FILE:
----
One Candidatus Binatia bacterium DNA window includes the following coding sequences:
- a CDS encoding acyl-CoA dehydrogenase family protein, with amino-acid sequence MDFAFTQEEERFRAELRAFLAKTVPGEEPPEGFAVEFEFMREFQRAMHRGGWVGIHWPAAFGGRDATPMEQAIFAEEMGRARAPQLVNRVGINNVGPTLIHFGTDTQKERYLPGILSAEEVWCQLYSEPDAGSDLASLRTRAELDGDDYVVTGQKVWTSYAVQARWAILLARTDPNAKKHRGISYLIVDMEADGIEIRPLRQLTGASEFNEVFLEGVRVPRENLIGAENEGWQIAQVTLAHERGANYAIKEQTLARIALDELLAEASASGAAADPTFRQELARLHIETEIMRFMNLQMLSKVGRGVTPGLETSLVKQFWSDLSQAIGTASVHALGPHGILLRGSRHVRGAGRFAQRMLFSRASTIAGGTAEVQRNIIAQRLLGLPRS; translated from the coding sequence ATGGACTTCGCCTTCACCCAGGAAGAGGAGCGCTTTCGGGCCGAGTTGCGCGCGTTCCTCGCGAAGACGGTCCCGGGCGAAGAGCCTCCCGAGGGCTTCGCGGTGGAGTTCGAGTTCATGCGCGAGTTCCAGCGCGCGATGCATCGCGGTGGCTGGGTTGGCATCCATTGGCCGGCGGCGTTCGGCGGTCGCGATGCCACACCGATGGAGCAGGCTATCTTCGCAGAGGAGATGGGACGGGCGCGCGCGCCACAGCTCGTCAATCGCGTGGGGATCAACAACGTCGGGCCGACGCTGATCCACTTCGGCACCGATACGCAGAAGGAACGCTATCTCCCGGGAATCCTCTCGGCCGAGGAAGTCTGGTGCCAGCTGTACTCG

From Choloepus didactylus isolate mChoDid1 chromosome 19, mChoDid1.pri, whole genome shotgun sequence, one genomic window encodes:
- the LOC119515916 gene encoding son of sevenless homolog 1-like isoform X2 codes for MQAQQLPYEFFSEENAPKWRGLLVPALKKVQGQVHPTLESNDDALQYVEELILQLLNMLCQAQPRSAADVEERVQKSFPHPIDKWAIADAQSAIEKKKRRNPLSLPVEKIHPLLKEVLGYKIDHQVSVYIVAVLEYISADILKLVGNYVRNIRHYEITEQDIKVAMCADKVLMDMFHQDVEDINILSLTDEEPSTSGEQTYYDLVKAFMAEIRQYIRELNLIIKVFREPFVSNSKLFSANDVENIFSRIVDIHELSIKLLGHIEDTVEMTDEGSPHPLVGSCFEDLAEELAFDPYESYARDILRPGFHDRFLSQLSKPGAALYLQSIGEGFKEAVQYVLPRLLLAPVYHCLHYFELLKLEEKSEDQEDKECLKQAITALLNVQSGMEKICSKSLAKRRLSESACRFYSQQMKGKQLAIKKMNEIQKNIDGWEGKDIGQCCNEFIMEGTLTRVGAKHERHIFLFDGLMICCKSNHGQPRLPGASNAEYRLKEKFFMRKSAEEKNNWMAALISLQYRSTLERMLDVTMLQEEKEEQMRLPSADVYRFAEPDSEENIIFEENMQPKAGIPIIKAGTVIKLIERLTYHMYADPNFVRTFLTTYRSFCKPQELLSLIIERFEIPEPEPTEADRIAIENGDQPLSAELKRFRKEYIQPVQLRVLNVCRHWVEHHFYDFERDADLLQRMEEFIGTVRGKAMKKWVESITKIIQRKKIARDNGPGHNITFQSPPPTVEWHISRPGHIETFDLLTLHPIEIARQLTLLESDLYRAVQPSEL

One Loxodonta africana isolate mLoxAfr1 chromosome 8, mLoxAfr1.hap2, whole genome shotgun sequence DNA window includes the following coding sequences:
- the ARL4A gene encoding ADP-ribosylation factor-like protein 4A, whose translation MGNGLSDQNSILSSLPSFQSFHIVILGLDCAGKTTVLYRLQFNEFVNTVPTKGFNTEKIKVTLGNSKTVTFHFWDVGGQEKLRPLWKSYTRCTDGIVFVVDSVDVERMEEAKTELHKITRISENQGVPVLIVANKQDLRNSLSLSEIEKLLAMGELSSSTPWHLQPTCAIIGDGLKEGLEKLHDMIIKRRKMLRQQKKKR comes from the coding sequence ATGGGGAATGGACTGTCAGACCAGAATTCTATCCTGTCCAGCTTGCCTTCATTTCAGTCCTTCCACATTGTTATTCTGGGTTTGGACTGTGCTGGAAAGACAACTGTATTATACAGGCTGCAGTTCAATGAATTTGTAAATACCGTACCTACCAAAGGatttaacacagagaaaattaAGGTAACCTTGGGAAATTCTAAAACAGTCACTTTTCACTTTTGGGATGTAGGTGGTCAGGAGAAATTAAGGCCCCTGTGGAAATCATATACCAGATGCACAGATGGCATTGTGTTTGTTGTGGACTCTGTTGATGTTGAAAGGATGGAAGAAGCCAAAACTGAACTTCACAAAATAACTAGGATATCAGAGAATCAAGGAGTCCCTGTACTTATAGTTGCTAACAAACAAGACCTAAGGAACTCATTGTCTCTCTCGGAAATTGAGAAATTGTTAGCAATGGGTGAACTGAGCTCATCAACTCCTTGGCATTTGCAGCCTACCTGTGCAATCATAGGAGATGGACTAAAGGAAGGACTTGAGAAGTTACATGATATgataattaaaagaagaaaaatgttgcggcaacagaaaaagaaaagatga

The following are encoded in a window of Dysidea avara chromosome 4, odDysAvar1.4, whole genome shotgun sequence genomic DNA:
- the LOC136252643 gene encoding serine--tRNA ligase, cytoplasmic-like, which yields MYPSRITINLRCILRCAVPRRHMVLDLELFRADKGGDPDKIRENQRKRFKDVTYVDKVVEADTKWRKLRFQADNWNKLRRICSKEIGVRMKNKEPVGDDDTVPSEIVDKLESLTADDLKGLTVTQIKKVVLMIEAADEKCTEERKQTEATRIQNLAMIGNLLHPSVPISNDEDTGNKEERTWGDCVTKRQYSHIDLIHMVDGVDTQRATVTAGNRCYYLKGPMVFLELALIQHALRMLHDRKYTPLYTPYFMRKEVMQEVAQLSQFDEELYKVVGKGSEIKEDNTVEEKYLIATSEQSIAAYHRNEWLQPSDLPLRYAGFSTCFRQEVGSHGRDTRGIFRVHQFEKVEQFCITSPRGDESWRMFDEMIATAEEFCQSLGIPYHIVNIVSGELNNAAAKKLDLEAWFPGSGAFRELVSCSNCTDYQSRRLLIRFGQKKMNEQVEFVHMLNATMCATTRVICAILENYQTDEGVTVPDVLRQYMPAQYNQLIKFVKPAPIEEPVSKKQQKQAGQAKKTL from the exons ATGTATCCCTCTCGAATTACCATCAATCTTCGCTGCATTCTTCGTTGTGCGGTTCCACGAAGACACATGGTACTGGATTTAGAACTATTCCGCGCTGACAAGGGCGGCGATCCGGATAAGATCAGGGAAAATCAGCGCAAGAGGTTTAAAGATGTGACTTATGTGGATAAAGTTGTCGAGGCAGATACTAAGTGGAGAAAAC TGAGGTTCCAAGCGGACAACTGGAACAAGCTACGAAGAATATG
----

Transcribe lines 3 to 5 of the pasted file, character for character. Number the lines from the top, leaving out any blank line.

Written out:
From Choloepus didactylus isolate mChoDid1 chromosome 19, mChoDid1.pri, whole genome shotgun sequence, one genomic window encodes:
- the LOC119515916 gene encoding son of sevenless homolog 1-like isoform X2 codes for MQAQQLPYEFFSEENAPKWRGLLVPALKKVQGQVHPTLESNDDALQYVEELILQLLNMLCQAQPRSAADVEERVQKSFPHPIDKWAIADAQSAIEKKKRRNPLSLPVEKIHPLLKEVLGYKIDHQVSVYIVAVLEYISADILKLVGNYVRNIRHYEITEQDIKVAMCADKVLMDMFHQDVEDINILSLTDEEPSTSGEQTYYDLVKAFMAEIRQYIRELNLIIKVFREPFVSNSKLFSANDVENIFSRIVDIHELSIKLLGHIEDTVEMTDEGSPHPLVGSCFEDLAEELAFDPYESYARDILRPGFHDRFLSQLSKPGAALYLQSIGEGFKEAVQYVLPRLLLAPVYHCLHYFELLKLEEKSEDQEDKECLKQAITALLNVQSGMEKICSKSLAKRRLSESACRFYSQQMKGKQLAIKKMNEIQKNIDGWEGKDIGQCCNEFIMEGTLTRVGAKHERHIFLFDGLMICCKSNHGQPRLPGASNAEYRLKEKFFMRKSAEEKNNWMAALISLQYRSTLERMLDVTMLQEEKEEQMRLPSADVYRFAEPDSEENIIFEENMQPKAGIPIIKAGTVIKLIERLTYHMYADPNFVRTFLTTYRSFCKPQELLSLIIERFEIPEPEPTEADRIAIENGDQPLSAELKRFRKEYIQPVQLRVLNVCRHWVEHHFYDFERDADLLQRMEEFIGTVRGKAMKKWVESITKIIQRKKIARDNGPGHNITFQSPPPTVEWHISRPGHIETFDLLTLHPIEIARQLTLLESDLYRAVQPSEL

One Loxodonta africana isolate mLoxAfr1 chromosome 8, mLoxAfr1.hap2, whole genome shotgun sequence DNA window includes the following coding sequences: